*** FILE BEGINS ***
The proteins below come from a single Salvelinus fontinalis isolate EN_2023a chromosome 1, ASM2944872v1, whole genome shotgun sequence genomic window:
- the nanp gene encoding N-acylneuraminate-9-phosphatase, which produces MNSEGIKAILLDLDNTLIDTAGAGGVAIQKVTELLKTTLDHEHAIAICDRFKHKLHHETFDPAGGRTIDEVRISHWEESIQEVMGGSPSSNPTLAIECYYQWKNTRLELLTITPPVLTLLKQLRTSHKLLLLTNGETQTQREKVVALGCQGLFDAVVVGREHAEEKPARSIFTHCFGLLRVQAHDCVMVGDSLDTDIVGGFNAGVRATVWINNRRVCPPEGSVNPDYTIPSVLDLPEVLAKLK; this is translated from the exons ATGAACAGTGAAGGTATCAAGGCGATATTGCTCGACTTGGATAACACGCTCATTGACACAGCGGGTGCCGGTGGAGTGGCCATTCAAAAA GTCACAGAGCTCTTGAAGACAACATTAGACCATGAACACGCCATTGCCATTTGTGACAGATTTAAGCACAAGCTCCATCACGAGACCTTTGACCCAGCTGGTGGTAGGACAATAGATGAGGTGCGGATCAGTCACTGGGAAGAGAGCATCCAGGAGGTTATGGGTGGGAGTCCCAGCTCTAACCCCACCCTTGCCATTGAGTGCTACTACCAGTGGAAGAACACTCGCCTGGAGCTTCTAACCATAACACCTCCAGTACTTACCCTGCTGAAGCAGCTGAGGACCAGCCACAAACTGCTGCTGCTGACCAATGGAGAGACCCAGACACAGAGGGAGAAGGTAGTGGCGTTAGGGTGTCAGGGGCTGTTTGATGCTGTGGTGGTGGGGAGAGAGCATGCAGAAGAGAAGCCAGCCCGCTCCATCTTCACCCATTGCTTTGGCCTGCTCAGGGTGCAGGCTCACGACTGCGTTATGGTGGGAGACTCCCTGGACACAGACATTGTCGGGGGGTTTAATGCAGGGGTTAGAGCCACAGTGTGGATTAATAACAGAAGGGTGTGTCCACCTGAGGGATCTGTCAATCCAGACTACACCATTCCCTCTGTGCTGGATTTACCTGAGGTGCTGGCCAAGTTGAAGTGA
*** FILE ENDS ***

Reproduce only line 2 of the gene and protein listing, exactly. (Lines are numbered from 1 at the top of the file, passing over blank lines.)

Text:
- the nanp gene encoding N-acylneuraminate-9-phosphatase, which produces MNSEGIKAILLDLDNTLIDTAGAGGVAIQKVTELLKTTLDHEHAIAICDRFKHKLHHETFDPAGGRTIDEVRISHWEESIQEVMGGSPSSNPTLAIECYYQWKNTRLELLTITPPVLTLLKQLRTSHKLLLLTNGETQTQREKVVALGCQGLFDAVVVGREHAEEKPARSIFTHCFGLLRVQAHDCVMVGDSLDTDIVGGFNAGVRATVWINNRRVCPPEGSVNPDYTIPSVLDLPEVLAKLK; this is translated from the exons ATGAACAGTGAAGGTATCAAGGCGATATTGCTCGACTTGGATAACACGCTCATTGACACAGCGGGTGCCGGTGGAGTGGCCATTCAAAAA GTCACAGAGCTCTTGAAGACAACATTAGACCATGAACACGCCATTGCCATTTGTGACAGATTTAAGCACAAGCTCCATCACGAGACCTTTGACCCAGCTGGTGGTAGGACAATAGATGAGGTGCGGATCAGTCACTGGGAAGAGAGCATCCAGGAGGTTATGGGTGGGAGTCCCAGCTCTAACCCCACCCTTGCCATTGAGTGCTACTACCAGTGGAAGAACACTCGCCTGGAGCTTCTAACCATAACACCTCCAGTACTTACCCTGCTGAAGCAGCTGAGGACCAGCCACAAACTGCTGCTGCTGACCAATGGAGAGACCCAGACACAGAGGGAGAAGGTAGTGGCGTTAGGGTGTCAGGGGCTGTTTGATGCTGTGGTGGTGGGGAGAGAGCATGCAGAAGAGAAGCCAGCCCGCTCCATCTTCACCCATTGCTTTGGCCTGCTCAGGGTGCAGGCTCACGACTGCGTTATGGTGGGAGACTCCCTGGACACAGACATTGTCGGGGGGTTTAATGCAGGGGTTAGAGCCACAGTGTGGATTAATAACAGAAGGGTGTGTCCACCTGAGGGATCTGTCAATCCAGACTACACCATTCCCTCTGTGCTGGATTTACCTGAGGTGCTGGCCAAGTTGAAGTGA